Guyana’s acceleration of oil operations a proactive approach amid global energy shifts – VP Jagdeo

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Guyana’s Vice President, Dr. Bharrat Jagdeo recently highlighted the complexities and challenges surrounding oil block auctions, cautioning that the industry is not a guaranteed ‘gold mine’ as perceived by some critics. At a press engagement last week, the official said this lesson was reinforced following the successful completion of the country’s maiden licensing round.

The chief policymaker for the sector said bids that were received for eight of the 14 blocks on offer, indeed mark a tremendous success for the government, but also signal how competitive the environment is. 

“You have to understand that you are competing with other countries that have great prospects and they want the investment in their countries too. They are prepared to have those investments go to them by lowering the government’s take,” the Vice President said. In fact, the official said some countries are even willing to lower the government’s take to outcompete other nations.

Ali, Jagdeo see response to Guyana’s first bid round as favourable, given new fiscal terms | OilNOW 

The Vice President also noted that the auction is a salient reminder of the financial risks involved. He reasoned that companies would have to weigh the chances of going into a prospective area, expending millions, and not scoring big. He reminded of the case with Spanish explorer Repsol which told government it invested US$500 million into the Kanuku block but did not make a commercial find during its 10-year hold on the concession. That block was returned to the State in May 2023.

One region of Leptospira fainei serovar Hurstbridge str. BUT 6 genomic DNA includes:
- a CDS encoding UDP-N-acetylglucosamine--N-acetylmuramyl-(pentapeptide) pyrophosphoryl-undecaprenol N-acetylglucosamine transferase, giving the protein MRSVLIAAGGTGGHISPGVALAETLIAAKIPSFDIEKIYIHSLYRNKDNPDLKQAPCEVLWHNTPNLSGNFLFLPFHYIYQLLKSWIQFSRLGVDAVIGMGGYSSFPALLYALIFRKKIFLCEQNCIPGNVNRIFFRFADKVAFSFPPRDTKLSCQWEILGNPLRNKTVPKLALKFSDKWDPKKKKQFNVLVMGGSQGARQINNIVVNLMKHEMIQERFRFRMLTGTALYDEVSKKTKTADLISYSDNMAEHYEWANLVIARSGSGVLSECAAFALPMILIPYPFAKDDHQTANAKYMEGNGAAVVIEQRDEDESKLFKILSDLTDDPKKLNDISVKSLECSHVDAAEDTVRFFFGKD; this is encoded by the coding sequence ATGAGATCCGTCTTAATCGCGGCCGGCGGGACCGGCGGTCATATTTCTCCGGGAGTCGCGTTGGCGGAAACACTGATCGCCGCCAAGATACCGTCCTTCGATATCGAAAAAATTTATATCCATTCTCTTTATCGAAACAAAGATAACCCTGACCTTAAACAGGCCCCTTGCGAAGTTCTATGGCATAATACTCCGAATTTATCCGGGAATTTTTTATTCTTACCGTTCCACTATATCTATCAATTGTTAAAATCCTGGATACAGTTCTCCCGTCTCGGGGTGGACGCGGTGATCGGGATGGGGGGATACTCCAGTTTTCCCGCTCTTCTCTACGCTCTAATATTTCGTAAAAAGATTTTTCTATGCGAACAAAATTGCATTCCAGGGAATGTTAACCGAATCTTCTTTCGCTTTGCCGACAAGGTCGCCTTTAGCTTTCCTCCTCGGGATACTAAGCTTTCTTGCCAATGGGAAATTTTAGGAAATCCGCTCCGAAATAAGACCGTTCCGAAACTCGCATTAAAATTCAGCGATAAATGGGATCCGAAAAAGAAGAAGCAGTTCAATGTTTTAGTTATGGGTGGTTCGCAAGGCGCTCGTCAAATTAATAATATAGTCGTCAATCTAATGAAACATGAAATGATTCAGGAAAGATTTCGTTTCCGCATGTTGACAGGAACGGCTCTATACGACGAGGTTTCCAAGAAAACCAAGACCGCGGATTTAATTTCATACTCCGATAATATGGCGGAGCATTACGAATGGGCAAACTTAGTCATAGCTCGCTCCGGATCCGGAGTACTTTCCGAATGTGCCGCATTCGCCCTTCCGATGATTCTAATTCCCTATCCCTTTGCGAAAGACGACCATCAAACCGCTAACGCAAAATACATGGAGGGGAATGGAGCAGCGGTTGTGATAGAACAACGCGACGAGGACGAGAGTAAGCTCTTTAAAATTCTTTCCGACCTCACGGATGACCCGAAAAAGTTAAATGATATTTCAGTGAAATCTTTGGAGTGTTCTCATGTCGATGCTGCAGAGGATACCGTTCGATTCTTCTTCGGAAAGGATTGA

“If this was so wonderful and easy, we would have had about 100 bids because we have a gold mine here but you have to understand this is a risky venture. People study these things carefully,” expressed the official.

In addition to the risks involved, the Vice President explained that there are other external factors that will continue to put a further strain on attracting massive investment. In this regard, he noted that the decarbonisation movement will make it harder for oil companies to secure financing for fossil fuel-related activities. He also noted that the government has to be prepared for sudden policy changes that could hamper investments. In this regard, he reminded of the Joe Biden administration which had said it would not support further investments in fossil fuel.

The official said, “When we talk about accelerating (oil production) it sounds crude, but you have to get ahead of that curve.” He pointed out that because growth in global demand for energy is outstripping the introduction of renewables, there is still room for hydrocarbons.

“But we recognise that there might come a time, like when the Biden administration said it won’t support any investment in [the] fossil fuel industry, and you may get back to that, so you have to lock in investments early. Companies that come further down the road may have a harder time,” he said.

While the industry is foreseen to face increasing challenges and a myriad of unknowns, the Vice President assured that Guyanese authorities intend to be proactive and are already doing so with their approach to accelerating oil activities. He said the Guyana government will continue to accelerate production while being cautious and thorough in its licensing process.

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